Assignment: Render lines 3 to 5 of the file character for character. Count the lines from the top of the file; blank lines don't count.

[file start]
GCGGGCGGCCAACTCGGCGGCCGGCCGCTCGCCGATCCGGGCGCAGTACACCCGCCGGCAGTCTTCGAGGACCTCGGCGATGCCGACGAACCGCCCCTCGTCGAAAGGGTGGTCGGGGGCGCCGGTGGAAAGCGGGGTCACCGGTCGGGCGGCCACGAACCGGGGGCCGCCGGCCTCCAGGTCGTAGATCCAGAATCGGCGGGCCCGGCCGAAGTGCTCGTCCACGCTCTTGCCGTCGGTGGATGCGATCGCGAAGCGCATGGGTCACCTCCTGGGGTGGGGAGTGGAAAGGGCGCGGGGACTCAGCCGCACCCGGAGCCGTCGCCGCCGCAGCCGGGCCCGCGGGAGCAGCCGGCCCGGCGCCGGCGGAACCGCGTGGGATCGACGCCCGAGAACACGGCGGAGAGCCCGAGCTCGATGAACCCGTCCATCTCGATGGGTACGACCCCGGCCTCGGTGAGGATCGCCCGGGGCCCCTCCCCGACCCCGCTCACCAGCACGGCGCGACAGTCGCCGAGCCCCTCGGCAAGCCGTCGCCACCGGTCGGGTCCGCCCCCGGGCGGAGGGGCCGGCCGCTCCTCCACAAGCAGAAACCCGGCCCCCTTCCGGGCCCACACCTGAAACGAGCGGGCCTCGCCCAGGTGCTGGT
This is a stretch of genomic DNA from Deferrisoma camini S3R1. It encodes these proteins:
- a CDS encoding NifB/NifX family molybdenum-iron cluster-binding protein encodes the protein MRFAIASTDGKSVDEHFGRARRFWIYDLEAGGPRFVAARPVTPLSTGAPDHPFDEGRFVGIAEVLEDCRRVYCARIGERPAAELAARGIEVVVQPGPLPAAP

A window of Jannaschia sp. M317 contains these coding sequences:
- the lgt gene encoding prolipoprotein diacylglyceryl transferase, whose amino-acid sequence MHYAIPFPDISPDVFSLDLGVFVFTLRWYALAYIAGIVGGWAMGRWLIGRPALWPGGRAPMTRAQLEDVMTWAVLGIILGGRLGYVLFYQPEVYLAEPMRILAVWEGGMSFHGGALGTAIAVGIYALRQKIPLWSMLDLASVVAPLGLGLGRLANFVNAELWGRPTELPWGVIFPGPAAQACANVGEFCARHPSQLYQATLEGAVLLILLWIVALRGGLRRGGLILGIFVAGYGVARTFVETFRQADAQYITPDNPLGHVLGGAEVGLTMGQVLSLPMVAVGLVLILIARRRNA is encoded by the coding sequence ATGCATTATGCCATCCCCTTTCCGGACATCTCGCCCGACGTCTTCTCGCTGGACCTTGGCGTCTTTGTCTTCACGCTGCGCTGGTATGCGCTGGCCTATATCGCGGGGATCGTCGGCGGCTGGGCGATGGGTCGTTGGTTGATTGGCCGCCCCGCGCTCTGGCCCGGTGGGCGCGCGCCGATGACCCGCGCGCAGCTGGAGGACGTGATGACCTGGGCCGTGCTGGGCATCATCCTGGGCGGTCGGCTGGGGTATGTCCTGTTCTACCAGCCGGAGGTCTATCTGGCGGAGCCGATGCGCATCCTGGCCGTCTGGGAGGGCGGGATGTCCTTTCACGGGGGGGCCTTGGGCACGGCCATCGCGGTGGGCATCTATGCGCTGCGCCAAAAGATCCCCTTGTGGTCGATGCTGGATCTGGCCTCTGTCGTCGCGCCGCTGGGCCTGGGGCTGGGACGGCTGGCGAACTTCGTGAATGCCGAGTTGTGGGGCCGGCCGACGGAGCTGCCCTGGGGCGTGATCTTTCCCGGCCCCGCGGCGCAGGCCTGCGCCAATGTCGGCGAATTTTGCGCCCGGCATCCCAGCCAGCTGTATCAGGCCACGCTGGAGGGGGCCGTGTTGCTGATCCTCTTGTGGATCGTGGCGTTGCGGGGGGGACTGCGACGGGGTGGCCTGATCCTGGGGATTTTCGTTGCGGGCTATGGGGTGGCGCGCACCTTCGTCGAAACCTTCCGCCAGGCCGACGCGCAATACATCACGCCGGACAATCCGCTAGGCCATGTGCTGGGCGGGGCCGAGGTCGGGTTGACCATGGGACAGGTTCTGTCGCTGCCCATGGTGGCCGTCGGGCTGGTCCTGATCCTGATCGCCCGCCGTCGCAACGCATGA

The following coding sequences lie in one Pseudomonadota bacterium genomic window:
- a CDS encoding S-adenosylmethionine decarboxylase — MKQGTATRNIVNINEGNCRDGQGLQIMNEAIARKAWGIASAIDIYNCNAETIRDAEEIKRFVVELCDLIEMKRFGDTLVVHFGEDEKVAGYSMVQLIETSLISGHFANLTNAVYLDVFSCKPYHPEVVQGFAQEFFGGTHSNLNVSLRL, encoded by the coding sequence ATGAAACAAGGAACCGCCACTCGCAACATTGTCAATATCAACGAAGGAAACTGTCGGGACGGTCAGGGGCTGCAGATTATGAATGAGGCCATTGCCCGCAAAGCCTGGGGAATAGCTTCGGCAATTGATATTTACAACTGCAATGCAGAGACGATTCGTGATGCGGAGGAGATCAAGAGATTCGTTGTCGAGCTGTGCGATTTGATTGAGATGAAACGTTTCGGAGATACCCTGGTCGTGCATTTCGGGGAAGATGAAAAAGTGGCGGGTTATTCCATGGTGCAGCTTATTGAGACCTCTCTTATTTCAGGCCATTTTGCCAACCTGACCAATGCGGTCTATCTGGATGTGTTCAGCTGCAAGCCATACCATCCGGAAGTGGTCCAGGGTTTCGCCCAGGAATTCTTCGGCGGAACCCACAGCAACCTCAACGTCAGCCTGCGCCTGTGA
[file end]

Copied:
- a CDS encoding NifB/NifX family molybdenum-iron cluster-binding protein encodes the protein MRFAIASTDGKSVDEHFGRARRFWIYDLEAGGPRFVAARPVTPLSTGAPDHPFDEGRFVGIAEVLEDCRRVYCARIGERPAAELAARGIEVVVQPGPLPAAP

A window of Jannaschia sp. M317 contains these coding sequences:
- the lgt gene encoding prolipoprotein diacylglyceryl transferase, whose amino-acid sequence MHYAIPFPDISPDVFSLDLGVFVFTLRWYALAYIAGIVGGWAMGRWLIGRPALWPGGRAPMTRAQLEDVMTWAVLGIILGGRLGYVLFYQPEVYLAEPMRILAVWEGGMSFHGGALGTAIAVGIYALRQKIPLWSMLDLASVVAPLGLGLGRLANFVNAELWGRPTELPWGVIFPGPAAQACANVGEFCARHPSQLYQATLEGAVLLILLWIVALRGGLRRGGLILGIFVAGYGVARTFVETFRQADAQYITPDNPLGHVLGGAEVGLTMGQVLSLPMVAVGLVLILIARRRNA is encoded by the coding sequence ATGCATTATGCCATCCCCTTTCCGGACATCTCGCCCGACGTCTTCTCGCTGGACCTTGGCGTCTTTGTCTTCACGCTGCGCTGGTATGCGCTGGCCTATATCGCGGGGATCGTCGGCGGCTGGGCGATGGGTCGTTGGTTGATTGGCCGCCCCGCGCTCTGGCCCGGTGGGCGCGCGCCGATGACCCGCGCGCAGCTGGAGGACGTGATGACCTGGGCCGTGCTGGGCATCATCCTGGGCGGTCGGCTGGGGTATGTCCTGTTCTACCAGCCGGAGGTCTATCTGGCGGAGCCGATGCGCATCCTGGCCGTCTGGGAGGGCGGGATGTCCTTTCACGGGGGGGCCTTGGGCACGGCCATCGCGGTGGGCATCTATGCGCTGCGCCAAAAGATCCCCTTGTGGTCGATGCTGGATCTGGCCTCTGTCGTCGCGCCGCTGGGCCTGGGGCTGGGACGGCTGGCGAACTTCGTGAATGCCGAGTTGTGGGGCCGGCCGACGGAGCTGCCCTGGGGCGTGATCTTTCCCGGCCCCGCGGCGCAGGCCTGCGCCAATGTCGGCGAATTTTGCGCCCGGCATCCCAGCCAGCTGTATCAGGCCACGCTGGAGGGGGCCGTGTTGCTGATCCTCTTGTGGATCGTGGCGTTGCGGGGGGGACTGCGACGGGGTGGCCTGATCCTGGGGATTTTCGTTGCGGGCTATGGGGTGGCGCGCACCTTCGTCGAAACCTTCCGCCAGGCCGACGCGCAATACATCACGCCGGACAATCCGCTAGGCCATGTGCTGGGCGGGGCCGAGGTCGGGTTGACCATGGGACAGGTTCTGTCGCTGCCCATGGTGGCCGTCGGGCTGGTCCTGATCCTGATCGCCCGCCGTCGCAACGCATGA